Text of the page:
• June 1, 2020

Manage stress during COVID-19 crisis - Odessa American: Guest Columns

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Manage stress during COVID-19 crisis

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Posted: Sunday, March 29, 2020 2:45 am

The immune system is a collection of billions of cells that defend the body against foreign bodies (antigens) such as bacteria or viruses. When experiencing stress, the immune system is compromised and the ability to fight off antigens is reduced.

Prior to the onset of the COVID-19 outbreak, many Americans were already experiencing financial stress. The recent drop in the stock market, combined with local job loss due to the drop in oil prices, and the presence of COVID-19 have intensified the level of stress for many local residents.

This increased stress could be jeopardizing your long term well-being. The body responds to stress by kicking the fight flight response into action which pumps adrenalin and cortisol into the body. Heightened levels of adrenalin and cortisol in the bloodstream can lead to a number of problems including headaches, increased blood pressure, and depression or anxiety. This can weaken your immune system and increase your susceptibility to COVID-19.

In addition to practicing social distancing and hand washing, you can work to strengthen your immune system by managing your financial stress. Below are a few tips:

Budget. A budget isn’t going to change the amount money currently coming in, but a budget can help you to stretch the amount to meet your needs. With oil prices dropping and COVID-19 on the rise, budgeting may allow you to spend money more freely.

Prioritize and cancel all non-essential subscriptions. If you’re already living on a budget, that budget may need to be adjusted to account for lost wages due to COVID-19. By prioritizing and canceling any non-essential subscriptions, you will have more money to focus on true essentials. Cable may be nice to have, especially since we are all stuck at home, but is it a true necessity?

Set goals and plan. Planning and goal-setting can help you to gain control of what happens next. This can also help you to budget and prioritize.

Unload debt and consolidate what you can. As part of your planning and budgeting, tackle debt aggressively. Some people choose to focus on the debt with the highest interest, others, such as Dave Ramsey suggest a snowball approach. The debt snowball approach suggests paying off debt in order of smallest to largest to gain momentum. It helps people to feel like they are accomplishing something when they can cross a bill of a list. With either approach, once the pesky debt is paid off, it will free up more of your monthly income for other things.

Call people you owe money to and see what they can do. Perhaps the debt may be forgiven. Perhaps you will be able to delay payment without penalty. Perhaps nothing will be done, but you won’t know unless you ask.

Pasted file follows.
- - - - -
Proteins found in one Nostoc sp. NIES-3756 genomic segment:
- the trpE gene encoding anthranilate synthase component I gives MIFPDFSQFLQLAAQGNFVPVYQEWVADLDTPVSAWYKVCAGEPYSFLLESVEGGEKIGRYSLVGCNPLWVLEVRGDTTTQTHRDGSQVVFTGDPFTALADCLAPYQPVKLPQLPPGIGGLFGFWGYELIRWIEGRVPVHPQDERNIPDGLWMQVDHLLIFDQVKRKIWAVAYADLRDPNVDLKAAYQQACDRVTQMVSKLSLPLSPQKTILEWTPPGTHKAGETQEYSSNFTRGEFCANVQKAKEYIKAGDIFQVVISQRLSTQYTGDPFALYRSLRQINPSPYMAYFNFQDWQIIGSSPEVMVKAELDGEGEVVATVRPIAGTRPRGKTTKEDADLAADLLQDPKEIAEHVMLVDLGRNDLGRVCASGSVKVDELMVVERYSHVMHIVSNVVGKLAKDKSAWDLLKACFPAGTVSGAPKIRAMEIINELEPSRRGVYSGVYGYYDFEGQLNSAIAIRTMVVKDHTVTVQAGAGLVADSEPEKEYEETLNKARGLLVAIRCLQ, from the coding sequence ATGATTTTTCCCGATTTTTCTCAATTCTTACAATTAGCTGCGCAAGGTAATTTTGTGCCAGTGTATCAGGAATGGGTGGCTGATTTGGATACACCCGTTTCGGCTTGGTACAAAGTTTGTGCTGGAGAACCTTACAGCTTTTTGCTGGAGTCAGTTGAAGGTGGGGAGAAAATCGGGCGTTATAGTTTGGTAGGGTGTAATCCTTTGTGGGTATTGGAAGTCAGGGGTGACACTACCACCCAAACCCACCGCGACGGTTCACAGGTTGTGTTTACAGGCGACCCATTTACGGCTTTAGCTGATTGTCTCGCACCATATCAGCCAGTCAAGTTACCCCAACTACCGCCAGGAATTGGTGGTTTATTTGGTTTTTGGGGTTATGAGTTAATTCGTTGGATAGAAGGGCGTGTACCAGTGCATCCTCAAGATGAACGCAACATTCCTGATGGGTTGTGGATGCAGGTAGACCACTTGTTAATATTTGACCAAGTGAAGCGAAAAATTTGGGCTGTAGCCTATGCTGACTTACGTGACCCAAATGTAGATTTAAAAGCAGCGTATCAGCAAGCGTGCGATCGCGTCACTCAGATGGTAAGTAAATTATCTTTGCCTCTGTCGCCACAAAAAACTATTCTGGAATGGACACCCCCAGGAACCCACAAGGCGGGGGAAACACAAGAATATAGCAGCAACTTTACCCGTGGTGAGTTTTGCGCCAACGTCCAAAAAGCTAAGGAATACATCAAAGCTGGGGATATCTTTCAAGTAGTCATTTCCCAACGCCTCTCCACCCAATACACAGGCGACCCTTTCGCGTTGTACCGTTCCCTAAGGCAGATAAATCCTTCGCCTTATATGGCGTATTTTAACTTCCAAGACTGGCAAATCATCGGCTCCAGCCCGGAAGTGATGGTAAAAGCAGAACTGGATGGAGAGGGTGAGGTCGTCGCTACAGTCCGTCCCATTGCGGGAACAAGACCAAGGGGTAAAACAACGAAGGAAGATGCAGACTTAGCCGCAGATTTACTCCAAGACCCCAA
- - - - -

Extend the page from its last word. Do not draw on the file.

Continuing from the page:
Scan the net to save. There are free comparison site engines out there like billshrink.com, billeater.com and validas.com that can save you money. You input information about how much money you spend on utilities, internet, cable, gas, and a ton of other consumables, and these sites give you money saving alternatives.

Coupon. Using coupons is a serious way to save money. Grocery bills can be cut significantly by using coupons.

Plan meals and make a shopping list. When you plan meals in advance, you are more likely to stick to your list when you are at the grocery store, rather than impulse buying on an empty stomach and over spending.

Ditch your defenseless attitude. You have power and choices to address your financial hardship. The key to altering this attitude is by finding a way to have hope, even if the most dire circumstances. Simple things like making a gratitude list can be helpful.

Practice free self-care techniques. Self-care is an activity we do deliberately to satisfy our mental, emotional, spiritual, and physical health needs. It doesn’t have to be expensive. Walking and running are free. You may be saving some money on your entertainment bill right now because you’re home more often, but it is important to continue practicing self-care. If working out isn’t your thing, there are other self-care techniques you could use that are also little to no cost such deep breathing, meditating, art, music, or reading.

Being financially secure will not necessarily prevent someone from contracting COVID-19. However, it is important to do what you can to manage your financial stress to help decrease your chances for a weakened immune system. With hope, the COVID-19 crisis will be behind us soon, but improving spending habits during this difficult time may lead to a greater sense of security for the future.

Teresa Porath works for ECISD at Wilson and Young Middle School.

Odessa, TX

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